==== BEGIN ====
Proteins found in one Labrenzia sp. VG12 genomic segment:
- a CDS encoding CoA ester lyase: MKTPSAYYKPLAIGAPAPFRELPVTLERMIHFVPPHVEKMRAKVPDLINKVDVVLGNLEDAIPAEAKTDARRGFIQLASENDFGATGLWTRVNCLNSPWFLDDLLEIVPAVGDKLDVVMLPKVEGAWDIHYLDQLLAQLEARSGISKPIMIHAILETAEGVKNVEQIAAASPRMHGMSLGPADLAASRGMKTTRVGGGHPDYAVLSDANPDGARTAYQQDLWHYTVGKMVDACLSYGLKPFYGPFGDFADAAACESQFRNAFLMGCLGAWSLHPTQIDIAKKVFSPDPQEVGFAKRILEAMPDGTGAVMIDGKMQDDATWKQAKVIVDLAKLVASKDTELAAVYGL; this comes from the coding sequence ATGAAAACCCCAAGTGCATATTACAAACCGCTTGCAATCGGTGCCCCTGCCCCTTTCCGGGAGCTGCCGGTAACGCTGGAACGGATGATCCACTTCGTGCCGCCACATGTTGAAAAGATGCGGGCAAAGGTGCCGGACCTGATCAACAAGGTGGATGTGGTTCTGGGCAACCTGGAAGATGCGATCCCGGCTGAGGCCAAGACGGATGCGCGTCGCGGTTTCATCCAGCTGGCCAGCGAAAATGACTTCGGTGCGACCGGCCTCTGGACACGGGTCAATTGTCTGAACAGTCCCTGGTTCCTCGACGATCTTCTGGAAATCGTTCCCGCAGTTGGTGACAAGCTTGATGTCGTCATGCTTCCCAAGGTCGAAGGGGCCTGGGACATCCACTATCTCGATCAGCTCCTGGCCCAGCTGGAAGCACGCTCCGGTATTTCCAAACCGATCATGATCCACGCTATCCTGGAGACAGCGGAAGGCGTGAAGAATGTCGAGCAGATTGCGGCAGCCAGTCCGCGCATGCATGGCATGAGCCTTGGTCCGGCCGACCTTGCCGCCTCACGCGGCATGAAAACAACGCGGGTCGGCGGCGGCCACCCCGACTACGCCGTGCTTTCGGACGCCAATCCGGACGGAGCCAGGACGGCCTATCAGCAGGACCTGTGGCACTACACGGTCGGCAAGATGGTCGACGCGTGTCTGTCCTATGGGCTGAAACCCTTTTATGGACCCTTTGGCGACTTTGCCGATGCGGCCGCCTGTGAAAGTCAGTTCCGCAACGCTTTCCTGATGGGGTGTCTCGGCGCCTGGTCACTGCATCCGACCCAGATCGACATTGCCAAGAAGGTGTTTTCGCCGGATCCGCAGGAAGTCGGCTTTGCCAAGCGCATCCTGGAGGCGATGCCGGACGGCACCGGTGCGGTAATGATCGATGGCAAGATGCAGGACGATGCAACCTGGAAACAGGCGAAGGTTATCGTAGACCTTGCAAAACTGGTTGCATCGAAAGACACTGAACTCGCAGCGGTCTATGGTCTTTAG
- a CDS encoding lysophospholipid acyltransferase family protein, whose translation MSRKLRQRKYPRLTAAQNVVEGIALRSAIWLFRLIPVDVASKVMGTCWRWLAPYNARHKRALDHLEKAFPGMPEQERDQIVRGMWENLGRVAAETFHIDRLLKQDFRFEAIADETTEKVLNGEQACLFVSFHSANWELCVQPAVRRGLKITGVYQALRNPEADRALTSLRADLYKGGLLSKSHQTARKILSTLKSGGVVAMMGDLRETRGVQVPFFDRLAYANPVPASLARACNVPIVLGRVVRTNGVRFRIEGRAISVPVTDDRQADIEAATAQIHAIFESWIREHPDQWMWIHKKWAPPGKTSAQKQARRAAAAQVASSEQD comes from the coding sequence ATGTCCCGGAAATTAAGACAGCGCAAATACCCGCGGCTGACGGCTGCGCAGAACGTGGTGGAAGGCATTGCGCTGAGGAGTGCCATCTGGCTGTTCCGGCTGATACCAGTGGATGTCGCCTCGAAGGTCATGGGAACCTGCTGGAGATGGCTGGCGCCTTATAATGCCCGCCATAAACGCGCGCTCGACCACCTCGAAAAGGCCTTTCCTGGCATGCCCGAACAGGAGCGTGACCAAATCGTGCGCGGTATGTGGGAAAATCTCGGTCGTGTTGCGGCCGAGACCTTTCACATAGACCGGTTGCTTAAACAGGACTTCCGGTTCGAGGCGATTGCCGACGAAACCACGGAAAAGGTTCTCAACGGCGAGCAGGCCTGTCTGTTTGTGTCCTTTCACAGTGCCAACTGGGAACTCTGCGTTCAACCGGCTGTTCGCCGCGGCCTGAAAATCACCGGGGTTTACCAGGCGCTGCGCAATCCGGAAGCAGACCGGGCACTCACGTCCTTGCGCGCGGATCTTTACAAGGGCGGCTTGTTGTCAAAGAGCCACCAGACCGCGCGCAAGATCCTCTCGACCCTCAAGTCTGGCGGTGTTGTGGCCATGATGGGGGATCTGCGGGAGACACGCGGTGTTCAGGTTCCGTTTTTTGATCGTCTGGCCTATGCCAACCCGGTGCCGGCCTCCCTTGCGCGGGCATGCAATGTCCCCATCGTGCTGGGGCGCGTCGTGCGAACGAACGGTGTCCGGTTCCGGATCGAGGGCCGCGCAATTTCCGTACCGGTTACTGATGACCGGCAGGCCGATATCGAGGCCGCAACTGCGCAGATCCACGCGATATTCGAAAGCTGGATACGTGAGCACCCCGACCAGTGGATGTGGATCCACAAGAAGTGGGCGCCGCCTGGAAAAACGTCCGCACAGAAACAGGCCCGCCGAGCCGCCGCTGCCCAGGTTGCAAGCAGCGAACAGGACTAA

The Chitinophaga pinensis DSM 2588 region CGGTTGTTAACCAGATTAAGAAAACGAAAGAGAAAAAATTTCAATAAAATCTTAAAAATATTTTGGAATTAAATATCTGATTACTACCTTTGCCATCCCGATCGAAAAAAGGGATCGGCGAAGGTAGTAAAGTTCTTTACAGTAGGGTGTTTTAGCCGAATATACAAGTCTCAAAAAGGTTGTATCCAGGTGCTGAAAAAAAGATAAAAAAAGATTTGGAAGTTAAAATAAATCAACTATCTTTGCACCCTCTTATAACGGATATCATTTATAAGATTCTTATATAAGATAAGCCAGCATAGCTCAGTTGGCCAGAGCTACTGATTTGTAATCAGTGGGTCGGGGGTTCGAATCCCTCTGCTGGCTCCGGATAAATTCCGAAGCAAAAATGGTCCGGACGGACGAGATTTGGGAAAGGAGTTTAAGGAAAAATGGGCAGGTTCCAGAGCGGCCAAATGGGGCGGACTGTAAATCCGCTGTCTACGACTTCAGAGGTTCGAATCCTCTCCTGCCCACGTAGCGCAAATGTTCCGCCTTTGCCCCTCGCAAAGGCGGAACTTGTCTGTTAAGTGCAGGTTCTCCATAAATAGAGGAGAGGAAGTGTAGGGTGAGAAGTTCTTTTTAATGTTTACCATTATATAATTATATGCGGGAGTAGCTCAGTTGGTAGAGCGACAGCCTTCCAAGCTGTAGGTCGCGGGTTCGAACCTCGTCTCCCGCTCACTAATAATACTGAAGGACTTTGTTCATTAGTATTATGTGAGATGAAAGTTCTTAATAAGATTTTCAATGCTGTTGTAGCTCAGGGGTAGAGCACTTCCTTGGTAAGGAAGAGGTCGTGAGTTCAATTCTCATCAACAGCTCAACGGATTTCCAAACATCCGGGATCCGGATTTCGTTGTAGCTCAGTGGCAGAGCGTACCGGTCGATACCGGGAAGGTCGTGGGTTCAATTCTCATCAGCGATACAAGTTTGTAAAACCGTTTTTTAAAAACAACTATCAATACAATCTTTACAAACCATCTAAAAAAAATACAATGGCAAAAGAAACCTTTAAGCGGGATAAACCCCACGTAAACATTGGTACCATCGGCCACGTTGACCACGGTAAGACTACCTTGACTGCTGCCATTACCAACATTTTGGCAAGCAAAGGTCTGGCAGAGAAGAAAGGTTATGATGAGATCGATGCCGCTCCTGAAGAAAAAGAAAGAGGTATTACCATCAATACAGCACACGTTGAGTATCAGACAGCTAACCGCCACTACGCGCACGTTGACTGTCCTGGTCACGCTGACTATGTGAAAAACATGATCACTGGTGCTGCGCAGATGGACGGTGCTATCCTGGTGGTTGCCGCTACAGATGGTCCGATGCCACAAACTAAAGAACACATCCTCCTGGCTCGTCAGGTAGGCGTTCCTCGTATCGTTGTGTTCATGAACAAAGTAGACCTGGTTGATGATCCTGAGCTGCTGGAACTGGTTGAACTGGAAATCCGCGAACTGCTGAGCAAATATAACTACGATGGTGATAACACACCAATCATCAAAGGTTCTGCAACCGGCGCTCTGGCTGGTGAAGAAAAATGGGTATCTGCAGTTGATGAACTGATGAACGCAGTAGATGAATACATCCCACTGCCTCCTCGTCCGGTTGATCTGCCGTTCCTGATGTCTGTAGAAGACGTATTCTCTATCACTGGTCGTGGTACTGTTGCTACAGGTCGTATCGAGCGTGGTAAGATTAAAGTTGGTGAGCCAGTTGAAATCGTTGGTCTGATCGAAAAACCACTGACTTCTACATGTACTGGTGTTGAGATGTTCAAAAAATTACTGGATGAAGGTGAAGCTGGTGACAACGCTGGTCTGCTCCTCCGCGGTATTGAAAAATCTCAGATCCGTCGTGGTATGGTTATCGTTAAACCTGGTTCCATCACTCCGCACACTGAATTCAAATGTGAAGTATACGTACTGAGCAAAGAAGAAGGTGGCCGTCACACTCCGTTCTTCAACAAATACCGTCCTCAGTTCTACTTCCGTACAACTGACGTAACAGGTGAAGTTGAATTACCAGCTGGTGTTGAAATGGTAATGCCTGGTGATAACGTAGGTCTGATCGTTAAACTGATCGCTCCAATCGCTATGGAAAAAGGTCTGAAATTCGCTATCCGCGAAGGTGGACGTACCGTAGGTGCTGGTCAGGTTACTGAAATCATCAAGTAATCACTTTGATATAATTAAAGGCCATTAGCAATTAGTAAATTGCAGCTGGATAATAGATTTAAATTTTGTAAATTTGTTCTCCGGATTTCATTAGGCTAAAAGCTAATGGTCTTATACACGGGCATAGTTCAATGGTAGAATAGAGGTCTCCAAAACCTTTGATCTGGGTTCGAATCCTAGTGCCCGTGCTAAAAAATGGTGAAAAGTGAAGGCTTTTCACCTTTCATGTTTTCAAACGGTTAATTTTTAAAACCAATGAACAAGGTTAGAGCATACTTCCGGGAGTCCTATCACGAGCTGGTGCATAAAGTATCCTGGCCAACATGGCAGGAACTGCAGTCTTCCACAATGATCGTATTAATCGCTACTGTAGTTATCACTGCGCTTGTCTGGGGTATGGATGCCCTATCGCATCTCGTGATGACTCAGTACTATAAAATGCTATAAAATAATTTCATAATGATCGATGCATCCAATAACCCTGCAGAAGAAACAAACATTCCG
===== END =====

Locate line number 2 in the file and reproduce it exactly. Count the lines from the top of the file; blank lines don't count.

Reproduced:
- a CDS encoding CoA ester lyase: MKTPSAYYKPLAIGAPAPFRELPVTLERMIHFVPPHVEKMRAKVPDLINKVDVVLGNLEDAIPAEAKTDARRGFIQLASENDFGATGLWTRVNCLNSPWFLDDLLEIVPAVGDKLDVVMLPKVEGAWDIHYLDQLLAQLEARSGISKPIMIHAILETAEGVKNVEQIAAASPRMHGMSLGPADLAASRGMKTTRVGGGHPDYAVLSDANPDGARTAYQQDLWHYTVGKMVDACLSYGLKPFYGPFGDFADAAACESQFRNAFLMGCLGAWSLHPTQIDIAKKVFSPDPQEVGFAKRILEAMPDGTGAVMIDGKMQDDATWKQAKVIVDLAKLVASKDTELAAVYGL; this comes from the coding sequence ATGAAAACCCCAAGTGCATATTACAAACCGCTTGCAATCGGTGCCCCTGCCCCTTTCCGGGAGCTGCCGGTAACGCTGGAACGGATGATCCACTTCGTGCCGCCACATGTTGAAAAGATGCGGGCAAAGGTGCCGGACCTGATCAACAAGGTGGATGTGGTTCTGGGCAACCTGGAAGATGCGATCCCGGCTGAGGCCAAGACGGATGCGCGTCGCGGTTTCATCCAGCTGGCCAGCGAAAATGACTTCGGTGCGACCGGCCTCTGGACACGGGTCAATTGTCTGAACAGTCCCTGGTTCCTCGACGATCTTCTGGAAATCGTTCCCGCAGTTGGTGACAAGCTTGATGTCGTCATGCTTCCCAAGGTCGAAGGGGCCTGGGACATCCACTATCTCGATCAGCTCCTGGCCCAGCTGGAAGCACGCTCCGGTATTTCCAAACCGATCATGATCCACGCTATCCTGGAGACAGCGGAAGGCGTGAAGAATGTCGAGCAGATTGCGGCAGCCAGTCCGCGCATGCATGGCATGAGCCTTGGTCCGGCCGACCTTGCCGCCTCACGCGGCATGAAAACAACGCGGGTCGGCGGCGGCCACCCCGACTACGCCGTGCTTTCGGACGCCAATCCGGACGGAGCCAGGACGGCCTATCAGCAGGACCTGTGGCACTACACGGTCGGCAAGATGGTCGACGCGTGTCTGTCCTATGGGCTGAAACCCTTTTATGGACCCTTTGGCGACTTTGCCGATGCGGCCGCCTGTGAAAGTCAGTTCCGCAACGCTTTCCTGATGGGGTGTCTCGGCGCCTGGTCACTGCATCCGACCCAGATCGACATTGCCAAGAAGGTGTTTTCGCCGGATCCGCAGGAAGTCGGCTTTGCCAAGCGCATCCTGGAGGCGATGCCGGACGGCACCGGTGCGGTAATGATCGATGGCAAGATGCAGGACGATGCAACCTGGAAACAGGCGAAGGTTATCGTAGACCTTGCAAAACTGGTTGCATCGAAAGACACTGAACTCGCAGCGGTCTATGGTCTTTAG